December 27, 2017
New Revised Standard Version (NRSV)
His delight is not in the strength of the horse,
nor his pleasure in the speed of a runner;
but the Lord takes pleasure in those who fear him,
in those who hope in his steadfast love.
Praise God For Hope And His Unfailing Love.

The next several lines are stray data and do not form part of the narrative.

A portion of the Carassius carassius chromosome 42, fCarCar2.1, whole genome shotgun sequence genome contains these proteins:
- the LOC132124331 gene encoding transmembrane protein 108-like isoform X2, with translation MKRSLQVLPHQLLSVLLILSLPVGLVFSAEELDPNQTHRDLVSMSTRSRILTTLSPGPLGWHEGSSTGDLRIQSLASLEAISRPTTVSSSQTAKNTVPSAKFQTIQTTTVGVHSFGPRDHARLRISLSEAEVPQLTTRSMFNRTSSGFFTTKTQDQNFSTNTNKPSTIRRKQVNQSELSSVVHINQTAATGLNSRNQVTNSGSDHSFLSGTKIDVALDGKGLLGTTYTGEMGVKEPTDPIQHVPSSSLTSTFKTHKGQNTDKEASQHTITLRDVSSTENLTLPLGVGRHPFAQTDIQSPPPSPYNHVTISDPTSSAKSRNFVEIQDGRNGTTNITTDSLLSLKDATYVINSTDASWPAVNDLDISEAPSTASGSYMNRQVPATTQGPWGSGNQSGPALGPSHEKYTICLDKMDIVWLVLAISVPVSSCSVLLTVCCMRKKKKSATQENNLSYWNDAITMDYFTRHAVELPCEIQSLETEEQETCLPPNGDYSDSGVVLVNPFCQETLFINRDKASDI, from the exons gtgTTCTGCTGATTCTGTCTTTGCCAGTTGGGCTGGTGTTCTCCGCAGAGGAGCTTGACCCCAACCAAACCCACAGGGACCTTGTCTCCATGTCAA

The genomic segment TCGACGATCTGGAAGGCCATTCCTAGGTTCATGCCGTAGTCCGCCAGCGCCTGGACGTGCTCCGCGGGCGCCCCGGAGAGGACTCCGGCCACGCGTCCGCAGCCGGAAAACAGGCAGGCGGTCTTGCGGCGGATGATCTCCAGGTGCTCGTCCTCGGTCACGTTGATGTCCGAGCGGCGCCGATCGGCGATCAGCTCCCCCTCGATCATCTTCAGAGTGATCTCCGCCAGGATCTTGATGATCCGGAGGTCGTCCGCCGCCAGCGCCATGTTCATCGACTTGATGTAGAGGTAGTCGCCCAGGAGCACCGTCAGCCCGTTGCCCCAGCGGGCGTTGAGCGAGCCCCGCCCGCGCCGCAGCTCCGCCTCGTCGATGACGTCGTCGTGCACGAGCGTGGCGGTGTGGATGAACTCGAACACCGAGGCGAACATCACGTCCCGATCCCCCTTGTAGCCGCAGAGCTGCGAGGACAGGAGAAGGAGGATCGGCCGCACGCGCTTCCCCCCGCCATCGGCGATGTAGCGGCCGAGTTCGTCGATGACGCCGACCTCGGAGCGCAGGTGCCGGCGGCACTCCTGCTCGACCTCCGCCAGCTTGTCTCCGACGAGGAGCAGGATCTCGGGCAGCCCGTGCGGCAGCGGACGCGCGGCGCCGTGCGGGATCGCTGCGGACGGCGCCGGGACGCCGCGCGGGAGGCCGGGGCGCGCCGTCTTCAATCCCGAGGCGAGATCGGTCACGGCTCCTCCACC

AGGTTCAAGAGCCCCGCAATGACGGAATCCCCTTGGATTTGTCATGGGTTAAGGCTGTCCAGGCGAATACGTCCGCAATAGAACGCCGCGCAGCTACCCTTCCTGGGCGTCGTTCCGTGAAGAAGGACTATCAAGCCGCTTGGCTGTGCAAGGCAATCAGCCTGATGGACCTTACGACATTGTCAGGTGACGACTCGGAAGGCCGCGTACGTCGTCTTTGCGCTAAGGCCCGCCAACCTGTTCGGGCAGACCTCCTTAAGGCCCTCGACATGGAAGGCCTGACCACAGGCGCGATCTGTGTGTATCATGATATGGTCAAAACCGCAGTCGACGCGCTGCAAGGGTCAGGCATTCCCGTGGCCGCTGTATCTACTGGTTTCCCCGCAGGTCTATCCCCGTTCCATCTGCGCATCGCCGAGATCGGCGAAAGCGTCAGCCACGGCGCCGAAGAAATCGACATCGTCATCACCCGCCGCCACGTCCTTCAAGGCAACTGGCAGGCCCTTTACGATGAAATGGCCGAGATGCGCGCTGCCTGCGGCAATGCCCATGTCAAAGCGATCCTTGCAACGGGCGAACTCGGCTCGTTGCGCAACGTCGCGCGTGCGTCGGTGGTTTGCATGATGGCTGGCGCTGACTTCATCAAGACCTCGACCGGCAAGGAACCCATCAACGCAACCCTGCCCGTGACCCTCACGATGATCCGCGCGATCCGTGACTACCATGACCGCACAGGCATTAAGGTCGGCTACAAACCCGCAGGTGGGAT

CONTEXT & OVERVIEW Psalms 145-150: Psalms of Praise. Psalm 147: Praise to God for His Word and Providence. The last five psalms of the psalter all begin and end with "Praise the Lord," which translates the Hebrew hallelujah. [Believer's SB re Psa. 146:1] These last five psalms overflow with praise. Each begins and ends with "Praise the LORD." They show us where, why, and how to praise God. What does praise do? (1) Praise takes our minds off our problems and shortcomings, and focuses them on God. (2) Praise leads us from individual meditation to corporate worship. (3) Praise causes us to consider and appreciate God's character. (4) Praise lifts our perspective from the earthly to the heavenly. [Life Application SB re Psa. 146-150] Praising the Lord is the highest exercise of your faculties. He is worthy of praise, and you should praise Him whether or not you think your praise is accomplishing anything in your life. However, there are some blessings that come to those who worship Him in truth. Praise brings spiritual beauty to God's people (v. 1; Pss. 27:4, 29:2; 149:4). It builds His work and unifies His people (v. 2). It heals the inner person (v. 3) and lifts the fallen (v. 6). Praise is good medicine! Praise makes God's world real and personal to you (vv. 7-9, 15-18), even the storms; and it is great protection against the enemy (vv. 12-14). Praise pleases the Lord and enables Him to work in your life (vv. 10-11). Praise must never become a pragmatic device for getting blessing from God. When you sincerely praise Him, the blessing will come. Praise changes things--and people. [Chapter by Chapter Bible Commentary by Warren Wiersbe re Psa. 147] COMMENTARY APPLICATION He delights not in the mighty but in anyone who trusts Him. [Bible Knowledge Commentary] The advantages afforded by the strength of the horse or the agility of man do not incline God to grant his favor; those who fear and trust him are the ones who obtain his aid. [Jamieson, Fausset, And Brown Commentary] We spend much effort trying to sharpen our skills or increase our strength. There is nothing wrong with doing so, and, in fact, our gifts can be used to glorify God. But when we use our skills with no regard for God, they are indeed worth little. It is our 'fear' (reverence) and trust that God desires. When he has those, then he will use our skills and strengths in ways far greater than we can imagine. [Life Application SB] There is always hope when God is brought into the picture, because there is nothing greater than God's power. He is able to provide for all our needs and is never overwhelmed by the problems or dependencies that we call our enemies. [Life Recovery SB] I tried to have a sense of humor in dealing with life. But laughter had become more difficult as I lost the ability to walk and move about as I once did, My husband bought me a wheelchair so it would be easier to go shopping at the mall, visit the zoo with the grandchildren, and wait in line to vote. My biggest hindrance to using the chair was my pride; I didn't want others to see me stuck in a wheelchair. Worst of all, I felt that my increasing inability to walk and stand (the result of severe arthritis and fibromyalgia) was hindering my ability to serve God. Didn't he want me to glorify him in humble service? Then, in July 2005, I read Psalm 147, and verses 10-11 changed my whole attitude. Now I realize that to God, the most important thing is not physical strength but what is in my heart. Am I thinking about God or myself? I can think about God whether I'm sitting, doing cartwheels, or standing on my head--chair or no chair. Wheel away! Alice McGhee, a writer and Bible teacher, lives in Littleton, Colorado, with her husband, Ken, and enjoys sewing, playing with her grandchildren, and singing in the choir. [The One Year Bible Live Verse Devotional re vv. 10, 11] I loved seeing my little grandson Noah as he watched snowflakes twirling from the sky, patted our dog's black, furry coat, and later folded his hands and bowed his red head to say thank you to God for his peanut butter sandwich. He is aware and alive, and his wonder was contagious. Kids are full of wonder, amazement, and awe. Many of us adults, however, have lost our sense of wonder and awe. So God gives us psalms such as this one. They draw us from our ho-hum existence that takes such things as rainbows, snowflakes, and sunrises for granted back to a childlike wonder of our great God who fills the sky with clouds, sends the snow like white wool, and hurls hail like stones. He created everything and possesses all power yet cares for the weak and brokenhearted. He calls the stars by name yet supports the humble. He reigns over all creation yet delights in the simple, heartfelt devotion of those who trust him. His understanding is beyond human comprehension. Surely a God like this can inspire our wonder and awe! Meditate today on the amazing greatness of God, and find your own words to sing his praise. God Of Wonder, I am in awe of your creation, your power, and your compassion. I sing out my praise to you. Your understanding is beyond comprehension! Your power is absolute! How good it is to sing praises to my God! How delightful and how right! Praise the Lord! [Praying Through The Bible By Fuller re vv. 1-5] Receive every day as a resurrection from death, as a new enjoyment of life ... Let your joyful heart praise and magnify so good and glorious a creator. William Law (1686-1761)